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Changes in anterior cingulate and amygdala after cognitive behavior therapy of Posttraumatic Stress Disorder
journal contributionposted on 2023-05-17, 07:39 authored by Kim FelminghamKim Felmingham, Kemp, A, Williams, LM, Das, P, Hughes, G, Peduto, A, Bryant, R
Posttraumatic stress disorder (PTSD) may develop from impaired extinction of conditioned fear responses. Exposure-based treatment of PTSD is thought to facilitate extinction learning (Charney, 2004). Fear extinction is mediated by inhibitory control of the ventromedial prefrontal cortex (vmPFC) over amygdala-based fear processes (Phelps, Delgado, Nearing, & LeDoux, 2004; Quirk, Russo, Barron, & LeBron, 2000). Most neuroimaging studies of PTSD reveal reduced vmPFC activity (particularly in rostral anterior cingulate cortex, or rACC; Lanius et al., 2001; Shin et al., 2005), and some find increased amygdala activity during threat processing (Shin et al., 2005). In addition, increased amygdala activity during fear conditioning and reduced vmPFC activity during extinction have been reported in PTSD (Bremner et al., 2005). Although PTSD patients show increased orbitofrontal and medial prefrontal activity following treatment with serotonin reuptake inhibitors (SSRIs; Fernandez et al., 2001; Seedat et al., 2004), no studies have investigated neural networks before and after exposure-based treatment of PTSD. We report the first such study. We hypothesized that symptom reduction would be associated with increased rACC activity and reduced amygdala activity during fear processing.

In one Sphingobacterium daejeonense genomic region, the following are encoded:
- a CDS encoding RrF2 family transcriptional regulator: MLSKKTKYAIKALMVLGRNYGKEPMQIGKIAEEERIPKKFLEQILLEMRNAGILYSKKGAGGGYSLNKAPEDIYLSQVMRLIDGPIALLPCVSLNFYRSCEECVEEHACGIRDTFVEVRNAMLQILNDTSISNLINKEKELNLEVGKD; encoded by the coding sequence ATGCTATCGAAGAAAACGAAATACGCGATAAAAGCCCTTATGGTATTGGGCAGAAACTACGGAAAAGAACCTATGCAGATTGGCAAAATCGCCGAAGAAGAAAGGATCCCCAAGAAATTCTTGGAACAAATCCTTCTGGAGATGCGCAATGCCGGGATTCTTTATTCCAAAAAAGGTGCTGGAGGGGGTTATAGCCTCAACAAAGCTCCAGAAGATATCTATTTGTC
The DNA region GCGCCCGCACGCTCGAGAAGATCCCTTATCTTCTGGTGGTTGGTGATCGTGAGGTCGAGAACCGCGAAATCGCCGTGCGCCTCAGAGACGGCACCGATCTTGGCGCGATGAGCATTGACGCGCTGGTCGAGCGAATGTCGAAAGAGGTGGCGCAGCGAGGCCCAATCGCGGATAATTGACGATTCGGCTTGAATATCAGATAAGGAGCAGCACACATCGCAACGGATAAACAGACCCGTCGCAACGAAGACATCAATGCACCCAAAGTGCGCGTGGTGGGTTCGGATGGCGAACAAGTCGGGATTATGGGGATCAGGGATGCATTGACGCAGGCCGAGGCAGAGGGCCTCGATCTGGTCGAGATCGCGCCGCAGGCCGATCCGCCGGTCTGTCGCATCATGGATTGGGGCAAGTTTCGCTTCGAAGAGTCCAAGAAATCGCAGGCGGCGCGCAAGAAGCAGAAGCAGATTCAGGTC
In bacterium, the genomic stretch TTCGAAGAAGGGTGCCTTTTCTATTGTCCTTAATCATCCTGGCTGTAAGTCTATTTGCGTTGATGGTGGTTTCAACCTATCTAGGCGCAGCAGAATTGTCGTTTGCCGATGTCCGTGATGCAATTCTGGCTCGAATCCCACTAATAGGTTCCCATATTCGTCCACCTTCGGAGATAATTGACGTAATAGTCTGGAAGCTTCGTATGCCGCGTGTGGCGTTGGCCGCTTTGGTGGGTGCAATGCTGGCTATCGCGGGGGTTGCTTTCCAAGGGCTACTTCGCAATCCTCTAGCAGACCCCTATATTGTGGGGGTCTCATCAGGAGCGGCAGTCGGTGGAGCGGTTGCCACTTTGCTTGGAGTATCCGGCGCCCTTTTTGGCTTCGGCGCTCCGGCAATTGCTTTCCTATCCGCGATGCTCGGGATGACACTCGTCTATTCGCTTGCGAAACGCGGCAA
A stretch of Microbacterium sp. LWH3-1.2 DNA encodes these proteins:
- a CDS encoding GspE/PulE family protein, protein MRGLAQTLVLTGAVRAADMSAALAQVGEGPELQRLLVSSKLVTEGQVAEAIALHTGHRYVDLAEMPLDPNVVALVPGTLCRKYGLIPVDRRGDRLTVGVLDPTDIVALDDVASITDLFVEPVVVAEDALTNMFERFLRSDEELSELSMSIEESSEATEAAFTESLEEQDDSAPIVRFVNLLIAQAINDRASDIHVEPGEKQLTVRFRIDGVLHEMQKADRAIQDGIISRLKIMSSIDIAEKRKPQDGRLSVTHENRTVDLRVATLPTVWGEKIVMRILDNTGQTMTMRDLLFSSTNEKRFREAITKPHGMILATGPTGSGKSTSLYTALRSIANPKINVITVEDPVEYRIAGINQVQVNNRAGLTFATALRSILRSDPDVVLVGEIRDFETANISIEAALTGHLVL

Publication titlePsychological Science
Department/SchoolSchool of Psychological Sciences
Place of publication350 Main Street, Ste 6, Malden, USA, Ma, 02148
Rights statementThe definitive published version is available online at: http://onlinelibrary.wiley.com/